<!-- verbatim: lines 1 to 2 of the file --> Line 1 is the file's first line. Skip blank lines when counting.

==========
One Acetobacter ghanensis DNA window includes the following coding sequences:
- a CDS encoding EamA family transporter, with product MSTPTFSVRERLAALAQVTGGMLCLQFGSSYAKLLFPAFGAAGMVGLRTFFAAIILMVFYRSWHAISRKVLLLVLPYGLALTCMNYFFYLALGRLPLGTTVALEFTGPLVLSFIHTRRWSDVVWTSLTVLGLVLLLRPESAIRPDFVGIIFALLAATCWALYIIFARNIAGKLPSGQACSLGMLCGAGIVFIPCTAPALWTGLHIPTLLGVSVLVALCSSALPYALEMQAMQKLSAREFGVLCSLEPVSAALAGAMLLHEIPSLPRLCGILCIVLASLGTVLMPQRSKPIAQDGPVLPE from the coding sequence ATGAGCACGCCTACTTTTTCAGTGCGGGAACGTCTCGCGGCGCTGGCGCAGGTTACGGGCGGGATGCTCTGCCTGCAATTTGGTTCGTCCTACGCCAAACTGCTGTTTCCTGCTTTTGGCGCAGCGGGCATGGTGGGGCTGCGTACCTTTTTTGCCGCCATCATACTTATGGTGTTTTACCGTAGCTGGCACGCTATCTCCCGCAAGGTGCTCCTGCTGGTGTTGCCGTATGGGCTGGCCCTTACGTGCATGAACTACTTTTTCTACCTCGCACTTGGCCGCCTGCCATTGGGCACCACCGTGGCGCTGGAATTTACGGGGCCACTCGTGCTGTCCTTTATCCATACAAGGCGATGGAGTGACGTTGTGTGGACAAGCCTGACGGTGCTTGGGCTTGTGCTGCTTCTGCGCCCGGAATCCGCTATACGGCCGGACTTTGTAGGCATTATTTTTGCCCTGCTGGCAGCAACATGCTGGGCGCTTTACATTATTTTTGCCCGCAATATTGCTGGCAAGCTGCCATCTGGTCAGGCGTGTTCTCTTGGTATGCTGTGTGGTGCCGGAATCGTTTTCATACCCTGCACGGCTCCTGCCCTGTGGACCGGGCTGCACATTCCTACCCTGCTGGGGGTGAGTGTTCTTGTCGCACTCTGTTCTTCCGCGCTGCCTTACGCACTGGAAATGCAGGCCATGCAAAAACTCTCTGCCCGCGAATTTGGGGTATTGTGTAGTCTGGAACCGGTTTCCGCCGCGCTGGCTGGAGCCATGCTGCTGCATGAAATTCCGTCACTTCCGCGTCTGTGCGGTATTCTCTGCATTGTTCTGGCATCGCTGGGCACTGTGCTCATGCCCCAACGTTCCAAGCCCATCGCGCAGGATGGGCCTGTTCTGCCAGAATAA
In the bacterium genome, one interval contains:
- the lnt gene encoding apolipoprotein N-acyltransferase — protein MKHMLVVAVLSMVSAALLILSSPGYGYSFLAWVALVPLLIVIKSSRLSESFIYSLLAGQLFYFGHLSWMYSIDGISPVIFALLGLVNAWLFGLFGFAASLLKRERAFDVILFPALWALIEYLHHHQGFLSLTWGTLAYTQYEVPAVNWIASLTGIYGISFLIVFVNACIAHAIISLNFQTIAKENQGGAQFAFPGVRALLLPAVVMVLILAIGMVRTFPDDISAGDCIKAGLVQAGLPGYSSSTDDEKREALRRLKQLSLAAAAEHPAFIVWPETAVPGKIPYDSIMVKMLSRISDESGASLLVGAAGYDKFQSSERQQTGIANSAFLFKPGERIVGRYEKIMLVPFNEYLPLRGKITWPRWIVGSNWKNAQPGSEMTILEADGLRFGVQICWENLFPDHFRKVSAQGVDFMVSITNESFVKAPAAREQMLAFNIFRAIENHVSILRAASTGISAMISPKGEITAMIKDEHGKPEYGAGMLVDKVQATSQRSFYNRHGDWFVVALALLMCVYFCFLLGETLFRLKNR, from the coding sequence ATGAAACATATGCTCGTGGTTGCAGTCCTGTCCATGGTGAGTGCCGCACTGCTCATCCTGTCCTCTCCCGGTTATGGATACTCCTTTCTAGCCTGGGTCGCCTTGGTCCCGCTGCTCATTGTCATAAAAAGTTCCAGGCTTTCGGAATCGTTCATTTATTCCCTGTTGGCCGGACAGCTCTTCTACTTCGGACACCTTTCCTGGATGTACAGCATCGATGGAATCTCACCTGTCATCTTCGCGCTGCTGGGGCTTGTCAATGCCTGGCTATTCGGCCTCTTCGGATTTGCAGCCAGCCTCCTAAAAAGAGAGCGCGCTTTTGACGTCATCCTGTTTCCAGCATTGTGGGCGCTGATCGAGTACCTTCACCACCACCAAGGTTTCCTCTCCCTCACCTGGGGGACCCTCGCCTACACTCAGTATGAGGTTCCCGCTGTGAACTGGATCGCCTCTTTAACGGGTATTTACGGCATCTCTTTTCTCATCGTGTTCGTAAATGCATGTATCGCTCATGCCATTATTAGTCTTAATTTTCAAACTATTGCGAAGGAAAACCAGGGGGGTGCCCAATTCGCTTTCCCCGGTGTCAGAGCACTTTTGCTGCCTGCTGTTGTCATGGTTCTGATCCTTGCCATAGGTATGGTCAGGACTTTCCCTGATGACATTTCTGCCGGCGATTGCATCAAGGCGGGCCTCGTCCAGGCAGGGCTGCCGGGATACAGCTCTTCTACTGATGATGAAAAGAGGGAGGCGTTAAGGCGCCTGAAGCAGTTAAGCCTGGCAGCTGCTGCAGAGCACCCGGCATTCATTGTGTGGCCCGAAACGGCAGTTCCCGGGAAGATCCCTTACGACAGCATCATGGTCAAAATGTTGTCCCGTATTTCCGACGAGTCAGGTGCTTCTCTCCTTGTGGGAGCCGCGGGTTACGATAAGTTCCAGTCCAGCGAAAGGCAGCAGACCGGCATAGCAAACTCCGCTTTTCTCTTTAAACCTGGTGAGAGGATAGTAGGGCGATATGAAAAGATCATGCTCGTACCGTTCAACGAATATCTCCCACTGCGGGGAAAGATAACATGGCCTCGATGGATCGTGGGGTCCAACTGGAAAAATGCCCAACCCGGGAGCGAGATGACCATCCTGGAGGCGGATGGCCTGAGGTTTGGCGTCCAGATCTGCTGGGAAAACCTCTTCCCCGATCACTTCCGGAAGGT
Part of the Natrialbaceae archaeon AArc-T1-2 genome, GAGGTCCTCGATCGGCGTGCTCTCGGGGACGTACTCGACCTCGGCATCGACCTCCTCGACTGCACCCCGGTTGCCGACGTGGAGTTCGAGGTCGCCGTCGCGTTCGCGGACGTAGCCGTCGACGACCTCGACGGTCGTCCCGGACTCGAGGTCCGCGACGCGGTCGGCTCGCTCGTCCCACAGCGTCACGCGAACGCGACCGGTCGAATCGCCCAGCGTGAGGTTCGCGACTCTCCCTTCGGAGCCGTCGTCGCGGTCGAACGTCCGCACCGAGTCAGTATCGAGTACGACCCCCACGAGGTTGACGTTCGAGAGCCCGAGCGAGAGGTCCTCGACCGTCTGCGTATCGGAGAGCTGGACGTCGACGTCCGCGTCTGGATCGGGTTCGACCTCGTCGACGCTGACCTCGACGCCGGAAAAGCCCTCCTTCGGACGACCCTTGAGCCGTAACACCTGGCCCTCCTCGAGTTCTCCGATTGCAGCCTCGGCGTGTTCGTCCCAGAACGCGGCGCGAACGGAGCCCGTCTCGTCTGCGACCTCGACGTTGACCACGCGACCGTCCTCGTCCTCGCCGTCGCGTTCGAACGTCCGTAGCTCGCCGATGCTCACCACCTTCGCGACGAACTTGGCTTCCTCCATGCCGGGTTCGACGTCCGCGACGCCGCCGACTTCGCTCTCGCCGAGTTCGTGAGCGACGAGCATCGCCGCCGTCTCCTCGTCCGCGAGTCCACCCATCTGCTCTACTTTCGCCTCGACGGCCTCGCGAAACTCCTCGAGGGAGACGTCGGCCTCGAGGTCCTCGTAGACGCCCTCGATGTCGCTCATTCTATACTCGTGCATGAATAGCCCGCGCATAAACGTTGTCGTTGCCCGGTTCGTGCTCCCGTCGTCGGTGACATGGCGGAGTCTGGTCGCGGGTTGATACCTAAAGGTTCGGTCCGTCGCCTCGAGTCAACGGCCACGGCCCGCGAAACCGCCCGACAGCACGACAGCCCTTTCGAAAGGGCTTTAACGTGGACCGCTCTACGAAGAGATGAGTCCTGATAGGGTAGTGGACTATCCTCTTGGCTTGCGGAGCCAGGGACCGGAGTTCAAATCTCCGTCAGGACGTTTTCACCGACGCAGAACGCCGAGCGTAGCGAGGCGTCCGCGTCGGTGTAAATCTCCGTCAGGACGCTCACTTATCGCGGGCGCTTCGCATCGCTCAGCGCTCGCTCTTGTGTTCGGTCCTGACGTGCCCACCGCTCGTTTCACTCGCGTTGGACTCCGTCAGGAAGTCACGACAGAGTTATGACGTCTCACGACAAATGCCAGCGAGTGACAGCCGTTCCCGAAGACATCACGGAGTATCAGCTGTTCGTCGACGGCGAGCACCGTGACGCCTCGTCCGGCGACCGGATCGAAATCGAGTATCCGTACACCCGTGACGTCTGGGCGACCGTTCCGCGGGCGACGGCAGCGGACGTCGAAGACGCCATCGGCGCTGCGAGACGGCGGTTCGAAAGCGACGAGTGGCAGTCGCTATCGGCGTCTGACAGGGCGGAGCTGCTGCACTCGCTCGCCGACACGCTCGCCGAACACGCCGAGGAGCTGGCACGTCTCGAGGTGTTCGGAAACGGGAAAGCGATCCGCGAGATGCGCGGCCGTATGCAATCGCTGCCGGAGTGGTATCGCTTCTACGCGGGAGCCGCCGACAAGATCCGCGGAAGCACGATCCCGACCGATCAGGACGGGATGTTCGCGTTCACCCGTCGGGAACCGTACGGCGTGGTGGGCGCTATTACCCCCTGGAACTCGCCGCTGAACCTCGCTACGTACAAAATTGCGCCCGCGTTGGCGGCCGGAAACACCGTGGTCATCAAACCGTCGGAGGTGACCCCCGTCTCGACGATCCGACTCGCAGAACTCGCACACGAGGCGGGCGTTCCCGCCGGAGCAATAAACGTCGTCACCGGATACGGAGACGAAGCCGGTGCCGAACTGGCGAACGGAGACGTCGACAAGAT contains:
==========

One Acetobacter ghanensis DNA window includes the following coding sequences:
- a CDS encoding EamA family transporter, with product MSTPTFSVRERLAALAQVTGGMLCLQFGSSYAKLLFPAFGAAGMVGLRTFFAAIILMVFYRSWHAISRKVLLLVLPYGLALTCMNYFFYLALGRLPLGTTVALEFTGPLVLSFIHTRRWSDVVWTSLTVLGLVLLLRPESAIRPDFVGIIFALLAATCWALYIIFARNIAGKLPSGQACSLGMLCGAGIVFIPCTAPALWTGLHIPTLLGVSVLVALCSSALPYALEMQAMQKLSAREFGVLCSLEPVSAALAGAMLLHEIPSLPRLCGILCIVLASLGTVLMPQRSKPIAQDGPVLPE from the coding sequence ATGAGCACGCCTACTTTTTCAGTGCGGGAACGTCTCGCGGCGCTGGCGCAGGTTACGGGCGGGATGCTCTGCCTGCAATTTGGTTCGTCCTACGCCAAACTGCTGTTTCCTGCTTTTGGCGCAGCGGGCATGGTGGGGCTGCGTACCTTTTTTGCCGCCATCATACTTATGGTGTTTTACCGTAGCTGGCACGCTATCTCCCGCAAGGTGCTCCTGCTGGTGTTGCCGTATGGGCTGGCCCTTACGTGCATGAACTACTTTTTCTACCTCGCACTTGGCCGCCTGCCATTGGGCACCACCGTGGCGCTGGAATTTACGGGGCCACTCGTGCTGTCCTTTATCCATACAAGGCGATGGAGTGACGTTGTGTGGACAAGCCTGACGGTGCTTGGGCTTGTGCTGCTTCTGCGCCCGGAATCCGCTATACGGCCGGACTTTGTAGGCATTATTTTTGCCCTGCTGGCAGCAACATGCTGGGCGCTTTACATTATTTTTGCCCGCAATATTGCTGGCAAGCTGCCATCTGGTCAGGCGTGTTCTCTTGGTATGCTGTGTGGTGCCGGAATCGTTTTCATACCCTGCACGGCTCCTGCCCTGTGGACCGGGCTGCACATTCCTACCCTGCTGGGGGTGAGTGTTCTTGTCGCACTCTGTTCTTCCGCGCTGCCTTACGCACTGGAAATGCAGGCCATGCAAAAACTCTCTGCCCGCGAATTTGGGGTATTGTGTAGTCTGGAACCGGTTTCCGCCGCGCTGGCTGGAGCCATGCTGCTGCATGAAATTCCGTCACTTCCGCGTCTGTGCGGTATTCTCTGCATTGTTCTGGCATCGCTGGGCACTGTGCTCATGCCCCAACGTTCCAAGCCCATCGCGCAGGATGGGCCTGTTCTGCCAGAATAA